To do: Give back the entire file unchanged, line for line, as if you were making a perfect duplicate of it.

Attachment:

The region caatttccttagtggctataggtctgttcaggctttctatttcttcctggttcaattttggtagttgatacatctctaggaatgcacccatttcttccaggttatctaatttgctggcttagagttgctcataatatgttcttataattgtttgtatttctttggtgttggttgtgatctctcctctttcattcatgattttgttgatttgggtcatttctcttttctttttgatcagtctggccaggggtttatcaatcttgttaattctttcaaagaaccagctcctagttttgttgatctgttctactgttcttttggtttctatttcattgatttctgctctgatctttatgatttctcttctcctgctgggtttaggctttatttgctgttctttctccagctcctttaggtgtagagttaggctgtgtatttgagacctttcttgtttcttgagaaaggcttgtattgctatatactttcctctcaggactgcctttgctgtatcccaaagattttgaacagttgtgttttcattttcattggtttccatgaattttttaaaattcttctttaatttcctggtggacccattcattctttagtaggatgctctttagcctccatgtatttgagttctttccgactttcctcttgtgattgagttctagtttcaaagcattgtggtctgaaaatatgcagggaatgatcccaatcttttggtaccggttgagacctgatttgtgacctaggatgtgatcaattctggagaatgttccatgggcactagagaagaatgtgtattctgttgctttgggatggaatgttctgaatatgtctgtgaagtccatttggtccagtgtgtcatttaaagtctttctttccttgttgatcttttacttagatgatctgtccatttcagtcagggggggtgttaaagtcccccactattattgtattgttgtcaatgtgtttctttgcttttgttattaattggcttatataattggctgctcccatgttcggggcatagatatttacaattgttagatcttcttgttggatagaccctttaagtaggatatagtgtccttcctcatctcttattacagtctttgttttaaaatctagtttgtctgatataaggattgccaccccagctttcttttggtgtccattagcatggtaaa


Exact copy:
The region caatttccttagtggctataggtctgttcaggctttctatttcttcctggttcaattttggtagttgatacatctctaggaatgcacccatttcttccaggttatctaatttgctggcttagagttgctcataatatgttcttataattgtttgtatttctttggtgttggttgtgatctctcctctttcattcatgattttgttgatttgggtcatttctcttttctttttgatcagtctggccaggggtttatcaatcttgttaattctttcaaagaaccagctcctagttttgttgatctgttctactgttcttttggtttctatttcattgatttctgctctgatctttatgatttctcttctcctgctgggtttaggctttatttgctgttctttctccagctcctttaggtgtagagttaggctgtgtatttgagacctttcttgtttcttgagaaaggcttgtattgctatatactttcctctcaggactgcctttgctgtatcccaaagattttgaacagttgtgttttcattttcattggtttccatgaattttttaaaattcttctttaatttcctggtggacccattcattctttagtaggatgctctttagcctccatgtatttgagttctttccgactttcctcttgtgattgagttctagtttcaaagcattgtggtctgaaaatatgcagggaatgatcccaatcttttggtaccggttgagacctgatttgtgacctaggatgtgatcaattctggagaatgttccatgggcactagagaagaatgtgtattctgttgctttgggatggaatgttctgaatatgtctgtgaagtccatttggtccagtgtgtcatttaaagtctttctttccttgttgatcttttacttagatgatctgtccatttcagtcagggggggtgttaaagtcccccactattattgtattgttgtcaatgtgtttctttgcttttgttattaattggcttatataattggctgctcccatgttcggggcatagatatttacaattgttagatcttcttgttggatagaccctttaagtaggatatagtgtccttcctcatctcttattacagtctttgttttaaaatctagtttgtctgatataaggattgccaccccagctttcttttggtgtccattagcatggtaaa